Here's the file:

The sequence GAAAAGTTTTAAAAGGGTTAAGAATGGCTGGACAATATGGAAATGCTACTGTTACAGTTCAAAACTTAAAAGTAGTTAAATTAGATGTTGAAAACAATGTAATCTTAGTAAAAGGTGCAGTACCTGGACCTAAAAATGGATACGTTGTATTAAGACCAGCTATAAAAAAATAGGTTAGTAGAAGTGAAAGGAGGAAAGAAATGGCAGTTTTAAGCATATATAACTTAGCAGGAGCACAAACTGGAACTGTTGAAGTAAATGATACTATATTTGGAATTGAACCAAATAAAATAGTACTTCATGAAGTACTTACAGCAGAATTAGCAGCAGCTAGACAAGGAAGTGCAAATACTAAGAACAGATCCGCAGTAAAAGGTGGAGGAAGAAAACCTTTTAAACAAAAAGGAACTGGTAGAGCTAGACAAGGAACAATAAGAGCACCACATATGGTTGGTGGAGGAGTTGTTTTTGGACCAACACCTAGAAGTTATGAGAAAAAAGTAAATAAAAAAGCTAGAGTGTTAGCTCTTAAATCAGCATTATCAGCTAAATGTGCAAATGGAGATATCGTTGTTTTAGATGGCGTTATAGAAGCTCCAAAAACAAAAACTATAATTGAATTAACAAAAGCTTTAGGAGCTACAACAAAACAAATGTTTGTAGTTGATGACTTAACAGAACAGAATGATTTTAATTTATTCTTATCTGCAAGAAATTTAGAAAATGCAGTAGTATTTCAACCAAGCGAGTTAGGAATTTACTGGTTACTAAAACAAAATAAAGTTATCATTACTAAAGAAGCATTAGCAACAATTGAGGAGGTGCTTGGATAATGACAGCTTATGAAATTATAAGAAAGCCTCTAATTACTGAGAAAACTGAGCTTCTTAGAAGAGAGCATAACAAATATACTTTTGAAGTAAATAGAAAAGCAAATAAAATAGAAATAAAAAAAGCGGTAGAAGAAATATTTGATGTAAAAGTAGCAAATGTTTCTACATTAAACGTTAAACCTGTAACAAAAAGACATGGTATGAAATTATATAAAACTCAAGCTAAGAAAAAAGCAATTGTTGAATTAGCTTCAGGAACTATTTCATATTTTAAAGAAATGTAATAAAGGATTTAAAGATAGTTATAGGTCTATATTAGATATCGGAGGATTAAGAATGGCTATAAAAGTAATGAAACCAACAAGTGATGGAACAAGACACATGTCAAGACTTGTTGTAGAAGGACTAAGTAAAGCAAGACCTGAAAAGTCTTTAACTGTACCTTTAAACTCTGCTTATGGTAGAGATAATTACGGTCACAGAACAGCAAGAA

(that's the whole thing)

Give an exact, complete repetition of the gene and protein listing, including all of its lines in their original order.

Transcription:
The sequence GAAAAGTTTTAAAAGGGTTAAGAATGGCTGGACAATATGGAAATGCTACTGTTACAGTTCAAAACTTAAAAGTAGTTAAATTAGATGTTGAAAACAATGTAATCTTAGTAAAAGGTGCAGTACCTGGACCTAAAAATGGATACGTTGTATTAAGACCAGCTATAAAAAAATAGGTTAGTAGAAGTGAAAGGAGGAAAGAAATGGCAGTTTTAAGCATATATAACTTAGCAGGAGCACAAACTGGAACTGTTGAAGTAAATGATACTATATTTGGAATTGAACCAAATAAAATAGTACTTCATGAAGTACTTACAGCAGAATTAGCAGCAGCTAGACAAGGAAGTGCAAATACTAAGAACAGATCCGCAGTAAAAGGTGGAGGAAGAAAACCTTTTAAACAAAAAGGAACTGGTAGAGCTAGACAAGGAACAATAAGAGCACCACATATGGTTGGTGGAGGAGTTGTTTTTGGACCAACACCTAGAAGTTATGAGAAAAAAGTAAATAAAAAAGCTAGAGTGTTAGCTCTTAAATCAGCATTATCAGCTAAATGTGCAAATGGAGATATCGTTGTTTTAGATGGCGTTATAGAAGCTCCAAAAACAAAAACTATAATTGAATTAACAAAAGCTTTAGGAGCTACAACAAAACAAATGTTTGTAGTTGATGACTTAACAGAACAGAATGATTTTAATTTATTCTTATCTGCAAGAAATTTAGAAAATGCAGTAGTATTTCAACCAAGCGAGTTAGGAATTTACTGGTTACTAAAACAAAATAAAGTTATCATTACTAAAGAAGCATTAGCAACAATTGAGGAGGTGCTTGGATAATGACAGCTTATGAAATTATAAGAAAGCCTCTAATTACTGAGAAAACTGAGCTTCTTAGAAGAGAGCATAACAAATATACTTTTGAAGTAAATAGAAAAGCAAATAAAATAGAAATAAAAAAAGCGGTAGAAGAAATATTTGATGTAAAAGTAGCAAATGTTTCTACATTAAACGTTAAACCTGTAACAAAAAGACATGGTATGAAATTATATAAAACTCAAGCTAAGAAAAAAGCAATTGTTGAATTAGCTTCAGGAACTATTTCATATTTTAAAGAAATGTAATAAAGGATTTAAAGATAGTTATAGGTCTATATTAGATATCGGAGGATTAAGAATGGCTATAAAAGTAATGAAACCAACAAGTGATGGAACAAGACACATGTCAAGACTTGTTGTAGAAGGACTAAGTAAAGCAAGACCTGAAAAGTCTTTAACTGTACCTTTAAACTCTGCTTATGGTAGAGATAATTACGGTCACAGAACAGCAAGAA